WEAPONS AND OTHER NASTIES
But not only your own fists can be used in battle. Jumping, kicking and holding are also part of the repertoire. Things get really chaotic when we also resort to weapons. Whether we freeze our opponents, hit them with a hammer, whack them around the ears with a plunger or shoot them with suction cup arrows depends on which weapons keep appearing on the map. Also, the map plays an important role. Each map has its own mechanics that, used correctly, can be used to our own advantage (or disadvantage). For example, if you are polishing your face on a submarine, it will dive further and further in the course of a game. Whoever doesn't hold on then has lost. Or we use a catapult to catapult other animals away effectively. Whoever manages to be the last to survive three times wins the round.
TEAMS AND SPORTS ARE ALSO PRESENT
However, even as an eliminated player, we can still decisively influence the course of a fight. The longer we watch, the more projectiles in the form of fish, banana peels or bombs we can throw onto the map. With a bit of skill, opponents can be decisively hindered and even knocked out in this way. In other words, we can really bust the balls of the remaining participants and don't have to stand idly by. There are also two other modes, but they don't quite match the chaotic gameplay of the main mode. In Team Score, for example, things are a bit more sporty. Here, the focus is not on the knockouts, but on the points scored when we try our hand at modified sports like basketball, soccer, field hockey or American soccer. In addition, there are other activities such as collecting coins or hauling coal to get a train up to speed. This is quite nice for a change, but can't be compared to the Last Stand mode. In Arcade, on the other hand, we compete in teams and share a certain number of lives with our teammates. This feels like the main mode with a dash of Team Deathmatch, but only two maps are available here.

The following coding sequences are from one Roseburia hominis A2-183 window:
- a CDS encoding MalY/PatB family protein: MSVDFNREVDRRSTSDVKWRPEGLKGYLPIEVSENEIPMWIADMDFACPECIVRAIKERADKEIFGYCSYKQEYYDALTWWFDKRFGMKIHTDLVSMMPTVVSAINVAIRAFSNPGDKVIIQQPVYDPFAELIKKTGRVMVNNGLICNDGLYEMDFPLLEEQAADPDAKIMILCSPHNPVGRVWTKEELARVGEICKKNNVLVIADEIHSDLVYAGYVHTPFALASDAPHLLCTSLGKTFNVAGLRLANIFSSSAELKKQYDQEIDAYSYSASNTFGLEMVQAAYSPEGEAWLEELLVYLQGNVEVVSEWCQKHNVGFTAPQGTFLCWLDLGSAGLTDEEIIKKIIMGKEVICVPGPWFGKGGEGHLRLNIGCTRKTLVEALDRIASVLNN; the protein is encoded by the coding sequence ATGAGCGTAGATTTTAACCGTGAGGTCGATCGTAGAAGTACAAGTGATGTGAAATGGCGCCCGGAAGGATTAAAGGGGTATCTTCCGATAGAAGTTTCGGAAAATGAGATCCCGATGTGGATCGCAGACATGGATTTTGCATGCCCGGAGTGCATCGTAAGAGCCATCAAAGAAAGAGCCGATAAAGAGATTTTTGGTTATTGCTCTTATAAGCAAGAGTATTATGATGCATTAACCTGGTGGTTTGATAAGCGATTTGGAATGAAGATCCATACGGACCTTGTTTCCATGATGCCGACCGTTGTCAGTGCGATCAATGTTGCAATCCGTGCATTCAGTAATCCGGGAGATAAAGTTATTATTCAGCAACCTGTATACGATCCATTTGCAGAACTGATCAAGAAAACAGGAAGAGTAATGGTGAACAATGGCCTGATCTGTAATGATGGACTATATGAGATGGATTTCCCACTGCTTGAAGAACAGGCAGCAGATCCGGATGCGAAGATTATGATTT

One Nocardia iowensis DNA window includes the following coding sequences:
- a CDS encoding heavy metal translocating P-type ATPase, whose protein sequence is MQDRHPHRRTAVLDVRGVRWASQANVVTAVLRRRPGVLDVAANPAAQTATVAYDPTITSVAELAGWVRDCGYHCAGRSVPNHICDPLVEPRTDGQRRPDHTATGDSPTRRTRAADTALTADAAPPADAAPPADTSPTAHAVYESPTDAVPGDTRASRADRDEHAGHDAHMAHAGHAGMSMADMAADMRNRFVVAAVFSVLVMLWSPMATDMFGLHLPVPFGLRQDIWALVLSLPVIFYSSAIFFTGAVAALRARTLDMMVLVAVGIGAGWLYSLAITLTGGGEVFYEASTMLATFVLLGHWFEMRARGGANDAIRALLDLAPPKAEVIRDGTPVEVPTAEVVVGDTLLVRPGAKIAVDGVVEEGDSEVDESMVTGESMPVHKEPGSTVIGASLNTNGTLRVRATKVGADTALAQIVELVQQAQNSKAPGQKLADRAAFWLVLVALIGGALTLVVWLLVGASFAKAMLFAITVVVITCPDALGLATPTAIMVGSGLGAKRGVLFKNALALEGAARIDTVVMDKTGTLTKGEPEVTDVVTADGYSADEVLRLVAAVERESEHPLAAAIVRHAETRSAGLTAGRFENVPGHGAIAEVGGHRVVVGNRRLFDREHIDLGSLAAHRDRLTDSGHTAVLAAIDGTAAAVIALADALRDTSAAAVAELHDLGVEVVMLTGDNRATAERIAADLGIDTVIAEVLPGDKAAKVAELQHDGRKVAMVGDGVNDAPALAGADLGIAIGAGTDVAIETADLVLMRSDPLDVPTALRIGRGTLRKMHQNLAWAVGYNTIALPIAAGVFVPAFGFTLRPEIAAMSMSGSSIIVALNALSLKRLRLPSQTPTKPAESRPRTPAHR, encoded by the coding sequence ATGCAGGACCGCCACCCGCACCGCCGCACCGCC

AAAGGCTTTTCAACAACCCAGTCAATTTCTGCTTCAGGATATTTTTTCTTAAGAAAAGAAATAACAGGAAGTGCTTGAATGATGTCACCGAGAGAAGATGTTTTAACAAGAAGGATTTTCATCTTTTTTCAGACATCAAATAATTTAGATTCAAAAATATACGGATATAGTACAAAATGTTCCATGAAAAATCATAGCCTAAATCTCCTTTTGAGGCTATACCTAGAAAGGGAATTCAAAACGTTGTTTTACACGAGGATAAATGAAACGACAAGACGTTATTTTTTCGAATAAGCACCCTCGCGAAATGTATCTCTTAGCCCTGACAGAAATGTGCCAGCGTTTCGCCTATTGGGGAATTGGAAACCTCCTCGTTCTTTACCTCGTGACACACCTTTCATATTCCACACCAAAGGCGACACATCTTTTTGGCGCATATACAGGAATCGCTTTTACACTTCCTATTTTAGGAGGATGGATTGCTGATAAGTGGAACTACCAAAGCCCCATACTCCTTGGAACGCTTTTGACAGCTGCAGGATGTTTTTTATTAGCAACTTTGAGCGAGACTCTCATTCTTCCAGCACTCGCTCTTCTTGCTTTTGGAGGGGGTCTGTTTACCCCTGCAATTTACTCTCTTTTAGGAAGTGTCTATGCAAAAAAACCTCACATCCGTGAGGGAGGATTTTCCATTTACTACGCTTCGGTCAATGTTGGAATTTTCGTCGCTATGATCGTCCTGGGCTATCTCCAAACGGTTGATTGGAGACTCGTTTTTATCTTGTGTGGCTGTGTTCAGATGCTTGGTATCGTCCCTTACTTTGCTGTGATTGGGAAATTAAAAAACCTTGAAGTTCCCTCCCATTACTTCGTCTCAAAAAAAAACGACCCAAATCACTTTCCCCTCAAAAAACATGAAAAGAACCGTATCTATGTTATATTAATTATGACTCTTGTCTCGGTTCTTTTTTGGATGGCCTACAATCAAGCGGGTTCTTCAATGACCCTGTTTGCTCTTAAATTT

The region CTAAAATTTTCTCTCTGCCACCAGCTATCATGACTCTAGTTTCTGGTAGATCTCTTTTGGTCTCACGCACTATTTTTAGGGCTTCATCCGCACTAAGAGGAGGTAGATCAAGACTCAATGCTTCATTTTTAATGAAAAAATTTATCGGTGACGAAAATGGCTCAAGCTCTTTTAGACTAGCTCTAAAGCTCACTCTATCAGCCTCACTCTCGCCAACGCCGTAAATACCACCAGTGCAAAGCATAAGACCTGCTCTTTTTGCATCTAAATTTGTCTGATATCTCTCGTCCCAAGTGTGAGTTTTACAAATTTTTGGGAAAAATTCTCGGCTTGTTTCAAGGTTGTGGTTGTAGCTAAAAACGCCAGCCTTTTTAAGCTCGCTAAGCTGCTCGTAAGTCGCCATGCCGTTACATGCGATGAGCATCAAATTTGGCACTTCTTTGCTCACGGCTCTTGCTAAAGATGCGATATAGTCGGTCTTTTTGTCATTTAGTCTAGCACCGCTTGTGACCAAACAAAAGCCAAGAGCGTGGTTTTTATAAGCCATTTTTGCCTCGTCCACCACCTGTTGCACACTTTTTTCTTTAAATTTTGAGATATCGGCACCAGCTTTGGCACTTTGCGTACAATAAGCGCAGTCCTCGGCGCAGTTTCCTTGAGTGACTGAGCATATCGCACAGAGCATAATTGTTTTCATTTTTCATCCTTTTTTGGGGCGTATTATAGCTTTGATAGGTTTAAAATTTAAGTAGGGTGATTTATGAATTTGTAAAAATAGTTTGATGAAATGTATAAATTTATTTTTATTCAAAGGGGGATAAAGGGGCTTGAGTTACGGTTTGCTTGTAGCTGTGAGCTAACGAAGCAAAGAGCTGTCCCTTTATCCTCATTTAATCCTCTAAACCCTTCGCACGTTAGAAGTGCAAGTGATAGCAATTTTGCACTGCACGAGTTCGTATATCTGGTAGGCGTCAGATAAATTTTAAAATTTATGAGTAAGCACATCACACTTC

THE DEVELOPERS MUST HAVE PARTIED A LITTLE TOO HARD
As fun, chaotic and hectic as the game is, it suffers from some questionable design decisions. Party Animals can be played online with up to eight players. If there aren't enough human players, the rest are filled in with AI colleagues. But especially a game like Party Animals is predestined for a whimsical evening with friends on the couch. This is also possible, but only with four players. However, the mode is extremely well hidden and isn't really mentioned anywhere. In fact, to play offline, a private online match has to be created, which no one can access without a password. After that, additional controllers can be registered. If you want, you can expand the squad by four AI players.